Two circles of light appeared at a distance through the living room window. We watched as they came closer, then as they turned away and parked at an angle. Two figures climbed out of the truck and stood in the beams of light, then went to work. For a long time, we just sat there, watching. Then the bulbs above us flicked on. The room burned white. I shielded my eyes. When I was finally able to pull my hands away, what struck me most was how colorful it all was, the palette infinite.
I thought it would be fun to put together some outfits based on pieces of jewelry from my shop, so here's the first one: a casual, summery look that goes perfectly with my saving grace earrings...
I came across this simple, delicious apple tart recipe thanks to Jacqueline Jaszka, who learned about it from Bonnie Tsang, who adapted it from Ree Drummond. It's incredibly easy, but it looks fancy, and that combination is about as good as you can get.
I like a slightly different proportion of ingredients than the previous versions of this recipe, so my best advice is to try it and make adjustments to your liking. Also, I think it's super important to note that if any sugary liquid runs off the tart, it will burn and then start to smoke if left unattended for too long! To minimize this, I dab off excess liquid from the apples before putting the tart into the oven, and I also check the tart after 15 minutes and scrape off any burnt sugar from the baking sheet (with a spatula) before it starts to smoke.
Easy Apple Tart (serves 2)
1/2 medium-sized apple, sliced thinly
1/4 cup brown sugar
juice of 1/2 small lemon
1/2 frozen pastry sheet
1. Remove frozen puffed pastry sheet from freezer and let thaw for about 20 minutes, or until easily unfolded.
2. Preheat oven to 415°F.
3. In a mixing bowl, combined apple slices, brown sugar, and lemon juice. Toss. Let sit for 5 minutes.
4. Unfold the puffed pastry sheet, cut in half, and put the unused half back in the freezer (or, double this recipe and use the whole sheet).
5. Lay apple slices in a straight line, overlapping slightly.
6. Bake for 15-20 minutes on a parchment-lined baking sheet. When done, the pastry will be puffed and golden brown. Top with powdered sugar and serve with a scoop of your favorite vanilla ice cream.
top: hand-cut pasta with butter and sage; bread + breadsticks
middle: campari and soda; sweet goat cheese mousse with rhubarb gelatina and ginger crumble
bottom: vanilla panna cotta with sour cherries; torrone gelato terrine with honey caramel
I just realized this makes it looks like we mostly just ate dessert, but I promise there were some veggies, too!
One reason why I started using more of my own photography on this blog is that I knew it would force me to get out more, to look at the city in a different way, and to explore places I've never been. Like Macrina. Even though I've bought their bread from grocery stores, I had never – in 9 years of living here – visited one of their cafés.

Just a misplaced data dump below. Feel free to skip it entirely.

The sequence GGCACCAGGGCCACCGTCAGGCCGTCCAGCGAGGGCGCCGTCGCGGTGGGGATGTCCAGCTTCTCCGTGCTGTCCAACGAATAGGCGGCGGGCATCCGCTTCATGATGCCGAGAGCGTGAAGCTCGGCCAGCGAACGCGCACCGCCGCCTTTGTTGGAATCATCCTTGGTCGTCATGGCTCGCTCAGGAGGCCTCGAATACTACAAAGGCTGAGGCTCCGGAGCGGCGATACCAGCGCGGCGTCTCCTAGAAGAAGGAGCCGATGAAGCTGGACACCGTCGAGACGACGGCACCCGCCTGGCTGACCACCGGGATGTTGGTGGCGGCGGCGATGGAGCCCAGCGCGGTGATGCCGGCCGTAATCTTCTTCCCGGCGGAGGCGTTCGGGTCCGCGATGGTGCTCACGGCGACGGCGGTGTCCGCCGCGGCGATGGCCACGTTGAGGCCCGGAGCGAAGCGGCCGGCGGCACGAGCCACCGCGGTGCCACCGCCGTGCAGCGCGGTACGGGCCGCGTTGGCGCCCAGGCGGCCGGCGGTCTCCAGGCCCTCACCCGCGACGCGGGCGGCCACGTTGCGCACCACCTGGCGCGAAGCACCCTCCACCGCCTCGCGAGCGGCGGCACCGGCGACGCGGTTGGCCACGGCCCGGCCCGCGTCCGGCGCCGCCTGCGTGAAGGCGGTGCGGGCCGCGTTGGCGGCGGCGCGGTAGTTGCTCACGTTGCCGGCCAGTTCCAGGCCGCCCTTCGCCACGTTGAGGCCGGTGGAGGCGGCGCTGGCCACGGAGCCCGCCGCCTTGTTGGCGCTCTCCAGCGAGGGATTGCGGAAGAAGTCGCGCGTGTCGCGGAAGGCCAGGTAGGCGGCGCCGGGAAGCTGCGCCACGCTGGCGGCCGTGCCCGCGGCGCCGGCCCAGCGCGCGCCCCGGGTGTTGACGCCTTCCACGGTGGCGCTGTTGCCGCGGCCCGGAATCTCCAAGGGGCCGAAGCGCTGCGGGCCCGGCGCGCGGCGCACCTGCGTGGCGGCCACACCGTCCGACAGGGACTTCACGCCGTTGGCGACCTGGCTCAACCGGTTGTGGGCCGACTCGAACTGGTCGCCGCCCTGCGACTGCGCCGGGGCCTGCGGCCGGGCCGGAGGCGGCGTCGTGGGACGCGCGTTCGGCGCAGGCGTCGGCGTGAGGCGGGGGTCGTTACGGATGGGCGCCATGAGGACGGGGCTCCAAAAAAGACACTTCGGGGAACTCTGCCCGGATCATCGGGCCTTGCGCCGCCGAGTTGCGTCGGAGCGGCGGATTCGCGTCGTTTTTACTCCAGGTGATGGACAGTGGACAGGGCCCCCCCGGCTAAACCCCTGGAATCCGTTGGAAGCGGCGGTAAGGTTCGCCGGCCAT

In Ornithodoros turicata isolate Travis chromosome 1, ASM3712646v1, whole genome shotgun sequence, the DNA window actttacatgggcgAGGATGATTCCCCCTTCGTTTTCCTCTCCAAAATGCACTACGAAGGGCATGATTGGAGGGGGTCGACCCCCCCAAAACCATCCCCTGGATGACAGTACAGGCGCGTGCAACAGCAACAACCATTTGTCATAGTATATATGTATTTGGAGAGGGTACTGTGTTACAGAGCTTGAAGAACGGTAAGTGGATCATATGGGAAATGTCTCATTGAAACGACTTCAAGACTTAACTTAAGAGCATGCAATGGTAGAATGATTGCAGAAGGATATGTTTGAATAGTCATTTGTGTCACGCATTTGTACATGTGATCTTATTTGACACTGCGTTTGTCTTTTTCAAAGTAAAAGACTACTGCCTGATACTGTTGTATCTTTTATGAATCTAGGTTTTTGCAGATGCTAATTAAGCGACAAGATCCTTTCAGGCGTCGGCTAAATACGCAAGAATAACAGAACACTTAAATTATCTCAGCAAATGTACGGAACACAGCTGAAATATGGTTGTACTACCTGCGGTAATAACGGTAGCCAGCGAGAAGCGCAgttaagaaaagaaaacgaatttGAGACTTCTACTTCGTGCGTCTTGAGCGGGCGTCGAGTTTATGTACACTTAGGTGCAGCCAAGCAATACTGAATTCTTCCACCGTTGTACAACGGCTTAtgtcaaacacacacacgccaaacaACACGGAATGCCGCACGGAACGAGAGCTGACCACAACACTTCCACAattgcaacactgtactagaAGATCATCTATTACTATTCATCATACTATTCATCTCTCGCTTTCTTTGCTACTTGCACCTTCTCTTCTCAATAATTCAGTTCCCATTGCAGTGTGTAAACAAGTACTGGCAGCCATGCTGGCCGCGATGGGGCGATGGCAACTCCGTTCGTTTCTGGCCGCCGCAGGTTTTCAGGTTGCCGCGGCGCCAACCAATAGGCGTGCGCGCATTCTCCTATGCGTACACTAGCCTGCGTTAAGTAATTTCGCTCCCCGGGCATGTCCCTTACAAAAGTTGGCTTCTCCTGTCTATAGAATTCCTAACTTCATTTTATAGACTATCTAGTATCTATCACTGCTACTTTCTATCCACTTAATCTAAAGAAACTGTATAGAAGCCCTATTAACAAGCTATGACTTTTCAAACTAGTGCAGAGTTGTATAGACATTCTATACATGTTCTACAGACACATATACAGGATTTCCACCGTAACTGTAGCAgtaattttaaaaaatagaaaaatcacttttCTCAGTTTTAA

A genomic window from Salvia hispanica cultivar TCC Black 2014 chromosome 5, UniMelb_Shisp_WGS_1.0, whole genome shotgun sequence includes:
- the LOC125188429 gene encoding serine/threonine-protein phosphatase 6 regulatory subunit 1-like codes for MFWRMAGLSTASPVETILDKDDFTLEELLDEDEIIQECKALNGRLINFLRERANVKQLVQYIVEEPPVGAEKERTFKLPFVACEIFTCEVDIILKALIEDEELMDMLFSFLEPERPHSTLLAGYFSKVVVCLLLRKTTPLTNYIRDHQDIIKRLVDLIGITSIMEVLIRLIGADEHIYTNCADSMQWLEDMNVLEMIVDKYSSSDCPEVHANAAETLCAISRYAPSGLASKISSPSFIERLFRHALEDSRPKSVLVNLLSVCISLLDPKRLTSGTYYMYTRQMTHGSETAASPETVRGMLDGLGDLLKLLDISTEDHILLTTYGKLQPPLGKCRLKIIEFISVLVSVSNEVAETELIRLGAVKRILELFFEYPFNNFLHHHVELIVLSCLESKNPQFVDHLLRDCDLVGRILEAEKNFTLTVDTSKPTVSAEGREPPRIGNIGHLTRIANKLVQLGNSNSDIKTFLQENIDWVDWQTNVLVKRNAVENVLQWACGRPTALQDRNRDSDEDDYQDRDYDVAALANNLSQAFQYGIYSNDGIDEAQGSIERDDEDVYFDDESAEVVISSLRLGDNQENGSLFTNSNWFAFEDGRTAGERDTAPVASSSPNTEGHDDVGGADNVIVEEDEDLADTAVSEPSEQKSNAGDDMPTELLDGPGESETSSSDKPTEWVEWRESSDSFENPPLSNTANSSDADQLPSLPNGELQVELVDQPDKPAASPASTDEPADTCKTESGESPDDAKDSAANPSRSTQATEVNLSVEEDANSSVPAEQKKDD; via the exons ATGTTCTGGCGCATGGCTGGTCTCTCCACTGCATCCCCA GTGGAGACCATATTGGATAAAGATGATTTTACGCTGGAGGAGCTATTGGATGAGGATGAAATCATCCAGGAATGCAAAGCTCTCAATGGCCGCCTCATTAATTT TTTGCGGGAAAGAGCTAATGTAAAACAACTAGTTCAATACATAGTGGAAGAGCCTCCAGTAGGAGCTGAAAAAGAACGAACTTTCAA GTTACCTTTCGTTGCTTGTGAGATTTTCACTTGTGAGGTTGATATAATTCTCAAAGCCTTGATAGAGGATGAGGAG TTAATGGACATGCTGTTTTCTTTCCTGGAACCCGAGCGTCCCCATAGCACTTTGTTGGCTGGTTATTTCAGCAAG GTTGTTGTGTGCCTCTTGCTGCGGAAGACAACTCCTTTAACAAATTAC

Earlier this week I sat in the corner of their Belltown café with the last slice of lemon sour cherry coffeecake and a foamy latte and a good book. I kicked myself for not visiting sooner, but hey, I'll make up for it.
I don't normally do things like this, but I thought it might be fun to propose a "photo challenge" because of the comments on this post. (Maybe taking photos in public will be less intimidating with a little nudge?)
The challenge: find a café or bakery you've never been to, treat yourself to a snack, and snap a couple photos while you're there. Try to get these 3 photos: the signage/storefront, the food on display, and a close-up of whatever you order. If you blog about it, leave a link in the comments! I'd love to see the results.
I love Olympic Sculpture Park because it feels like working my way through a puzzle, one where there's a new surprise around each corner. If I ever start shooting portraits, this is going to be one of my locations for sure.
Part two coming up next.
Last night my best friend and I took a hands-on cooking class called Entertaining, Spanish Style from PCC Cooks. What a delicious meal it was: fresh tomato bread salad (pictured above); white bean salad with kale, manchego cheese and prosciutto; grilled leg of lamb (pictured above) with fresh herb-caper sauce; and sherry-infused summer fruit.
My method of choice for learning cooking techniques is usually watching videos online, but there's also nothing quite like getting instruction in person. Hoping to take another class soon...
"Don't shoot what it looks like. Shoot what it feels like." -David Alan Harvey
(camera: iPhone / Instagram.)
...or, at least, it was one of those days. Dreary weather, nothing much interesting going on, just going through the motions. But then I made myself a cup of hot cocoa, and right after I finished drinking it, my best friend called. We laughed about some things, talked about the week, talked about going berry picking this summer. It's turning out to be a good day, after all.